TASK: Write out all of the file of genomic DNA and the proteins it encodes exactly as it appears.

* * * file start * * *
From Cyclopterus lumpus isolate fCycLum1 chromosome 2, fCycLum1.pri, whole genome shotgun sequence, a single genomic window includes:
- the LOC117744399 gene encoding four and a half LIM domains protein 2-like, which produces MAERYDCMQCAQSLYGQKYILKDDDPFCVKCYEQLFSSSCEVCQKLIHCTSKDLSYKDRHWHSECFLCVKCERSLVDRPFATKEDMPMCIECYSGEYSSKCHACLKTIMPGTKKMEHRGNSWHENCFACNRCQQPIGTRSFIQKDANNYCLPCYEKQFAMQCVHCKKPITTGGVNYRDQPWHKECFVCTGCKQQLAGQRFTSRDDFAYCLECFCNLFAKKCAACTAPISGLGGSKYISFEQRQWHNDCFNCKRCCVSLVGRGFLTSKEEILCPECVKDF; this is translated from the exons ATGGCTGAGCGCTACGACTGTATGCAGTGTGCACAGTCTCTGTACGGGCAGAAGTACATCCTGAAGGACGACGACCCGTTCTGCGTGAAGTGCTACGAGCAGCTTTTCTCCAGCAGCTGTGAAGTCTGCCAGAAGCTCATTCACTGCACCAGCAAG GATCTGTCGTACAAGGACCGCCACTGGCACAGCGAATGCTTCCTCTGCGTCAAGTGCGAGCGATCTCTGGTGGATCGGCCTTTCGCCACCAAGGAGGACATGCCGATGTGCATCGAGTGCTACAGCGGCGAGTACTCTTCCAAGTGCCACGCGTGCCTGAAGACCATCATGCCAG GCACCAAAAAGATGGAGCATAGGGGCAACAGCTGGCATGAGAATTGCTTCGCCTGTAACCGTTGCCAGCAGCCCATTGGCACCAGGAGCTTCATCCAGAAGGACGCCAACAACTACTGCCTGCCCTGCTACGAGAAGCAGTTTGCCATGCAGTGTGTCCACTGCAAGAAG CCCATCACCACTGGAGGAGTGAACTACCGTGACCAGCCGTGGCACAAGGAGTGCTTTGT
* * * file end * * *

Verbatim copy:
From Cyclopterus lumpus isolate fCycLum1 chromosome 2, fCycLum1.pri, whole genome shotgun sequence, a single genomic window includes:
- the LOC117744399 gene encoding four and a half LIM domains protein 2-like, which produces MAERYDCMQCAQSLYGQKYILKDDDPFCVKCYEQLFSSSCEVCQKLIHCTSKDLSYKDRHWHSECFLCVKCERSLVDRPFATKEDMPMCIECYSGEYSSKCHACLKTIMPGTKKMEHRGNSWHENCFACNRCQQPIGTRSFIQKDANNYCLPCYEKQFAMQCVHCKKPITTGGVNYRDQPWHKECFVCTGCKQQLAGQRFTSRDDFAYCLECFCNLFAKKCAACTAPISGLGGSKYISFEQRQWHNDCFNCKRCCVSLVGRGFLTSKEEILCPECVKDF; this is translated from the exons ATGGCTGAGCGCTACGACTGTATGCAGTGTGCACAGTCTCTGTACGGGCAGAAGTACATCCTGAAGGACGACGACCCGTTCTGCGTGAAGTGCTACGAGCAGCTTTTCTCCAGCAGCTGTGAAGTCTGCCAGAAGCTCATTCACTGCACCAGCAAG GATCTGTCGTACAAGGACCGCCACTGGCACAGCGAATGCTTCCTCTGCGTCAAGTGCGAGCGATCTCTGGTGGATCGGCCTTTCGCCACCAAGGAGGACATGCCGATGTGCATCGAGTGCTACAGCGGCGAGTACTCTTCCAAGTGCCACGCGTGCCTGAAGACCATCATGCCAG GCACCAAAAAGATGGAGCATAGGGGCAACAGCTGGCATGAGAATTGCTTCGCCTGTAACCGTTGCCAGCAGCCCATTGGCACCAGGAGCTTCATCCAGAAGGACGCCAACAACTACTGCCTGCCCTGCTACGAGAAGCAGTTTGCCATGCAGTGTGTCCACTGCAAGAAG CCCATCACCACTGGAGGAGTGAACTACCGTGACCAGCCGTGGCACAAGGAGTGCTTTGT